Judgments of risk frequencies: Tests of possible cognitive mechanisms

Ralph Hertwig, Thorsten Pachur, Stephanie Kurzenhäuser

Research output: Contribution to journalReview articlepeer-review

119 Scopus citations

Abstract

How do people judge which of 2 risks claims more lives per year? The authors specified 4 candidate mechanisms and tested them against people's judgments in 3 risk environments. Two mechanisms, availability by recall and regressed frequency, conformed best to people's choices. The same mechanisms also accounted well for the mapping accuracy of estimates of absolute risk frequencies. Their nearly indistinguishable level of performance is remarkable given their different assumptions about the underlying cognitive processes and the fact that they give rise to different expectations regarding the accuracy of people's inferences. The authors discuss this seeming paradox, the lack of impact of financial incentives on judgmental accuracy, and the dominant interpretation of inaccurate inferences in terms of biased information processing.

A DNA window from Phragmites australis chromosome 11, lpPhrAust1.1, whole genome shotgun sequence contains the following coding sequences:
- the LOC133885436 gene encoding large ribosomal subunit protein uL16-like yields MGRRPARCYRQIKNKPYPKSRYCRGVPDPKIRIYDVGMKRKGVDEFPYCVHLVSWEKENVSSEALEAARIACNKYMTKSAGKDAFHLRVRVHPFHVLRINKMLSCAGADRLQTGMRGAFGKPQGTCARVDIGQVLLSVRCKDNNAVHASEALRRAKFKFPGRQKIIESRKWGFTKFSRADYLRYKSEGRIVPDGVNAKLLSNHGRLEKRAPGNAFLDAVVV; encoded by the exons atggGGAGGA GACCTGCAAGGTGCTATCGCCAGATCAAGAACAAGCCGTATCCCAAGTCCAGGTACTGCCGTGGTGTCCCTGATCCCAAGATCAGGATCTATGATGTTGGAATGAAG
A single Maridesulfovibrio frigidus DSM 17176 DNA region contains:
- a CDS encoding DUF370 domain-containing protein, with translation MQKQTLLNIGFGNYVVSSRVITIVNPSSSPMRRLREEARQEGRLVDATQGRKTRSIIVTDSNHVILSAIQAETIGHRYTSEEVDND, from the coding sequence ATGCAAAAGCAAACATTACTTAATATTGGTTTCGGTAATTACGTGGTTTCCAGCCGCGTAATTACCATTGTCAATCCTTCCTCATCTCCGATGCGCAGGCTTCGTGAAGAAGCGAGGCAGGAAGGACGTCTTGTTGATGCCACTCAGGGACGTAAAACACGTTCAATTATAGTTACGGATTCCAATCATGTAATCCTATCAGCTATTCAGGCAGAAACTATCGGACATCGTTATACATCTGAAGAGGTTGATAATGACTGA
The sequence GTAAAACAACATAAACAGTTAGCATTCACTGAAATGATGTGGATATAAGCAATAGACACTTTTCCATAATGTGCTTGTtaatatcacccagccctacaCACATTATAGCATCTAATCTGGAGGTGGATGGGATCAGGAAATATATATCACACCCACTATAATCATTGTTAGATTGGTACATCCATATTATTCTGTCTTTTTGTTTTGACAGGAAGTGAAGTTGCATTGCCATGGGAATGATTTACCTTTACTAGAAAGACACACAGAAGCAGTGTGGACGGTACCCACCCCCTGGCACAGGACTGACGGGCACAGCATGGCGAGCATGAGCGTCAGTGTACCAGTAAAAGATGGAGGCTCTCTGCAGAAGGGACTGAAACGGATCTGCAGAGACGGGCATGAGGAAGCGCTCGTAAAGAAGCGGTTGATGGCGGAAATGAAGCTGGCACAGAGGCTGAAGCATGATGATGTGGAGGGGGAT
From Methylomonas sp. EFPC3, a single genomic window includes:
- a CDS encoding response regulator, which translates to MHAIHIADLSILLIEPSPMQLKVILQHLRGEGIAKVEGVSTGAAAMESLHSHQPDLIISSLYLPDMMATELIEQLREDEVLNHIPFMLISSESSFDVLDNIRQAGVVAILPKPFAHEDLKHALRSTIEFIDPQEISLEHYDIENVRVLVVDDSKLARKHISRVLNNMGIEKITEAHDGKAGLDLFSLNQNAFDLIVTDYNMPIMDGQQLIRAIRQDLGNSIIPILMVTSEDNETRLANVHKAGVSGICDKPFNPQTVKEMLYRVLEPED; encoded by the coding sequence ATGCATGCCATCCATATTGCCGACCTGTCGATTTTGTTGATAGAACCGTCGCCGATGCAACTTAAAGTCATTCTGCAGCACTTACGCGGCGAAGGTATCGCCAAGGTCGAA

Original languageEnglish
Pages (from-to)621-642
Number of pages22
JournalJournal of Experimental Psychology: Learning Memory and Cognition
Volume31
Issue number4
DOIs
StatePublished - Jul 2005
Externally publishedYes

Keywords

  • Availability
  • Health risks
  • Heuristics
  • Regression toward the mean
  • Risk perception

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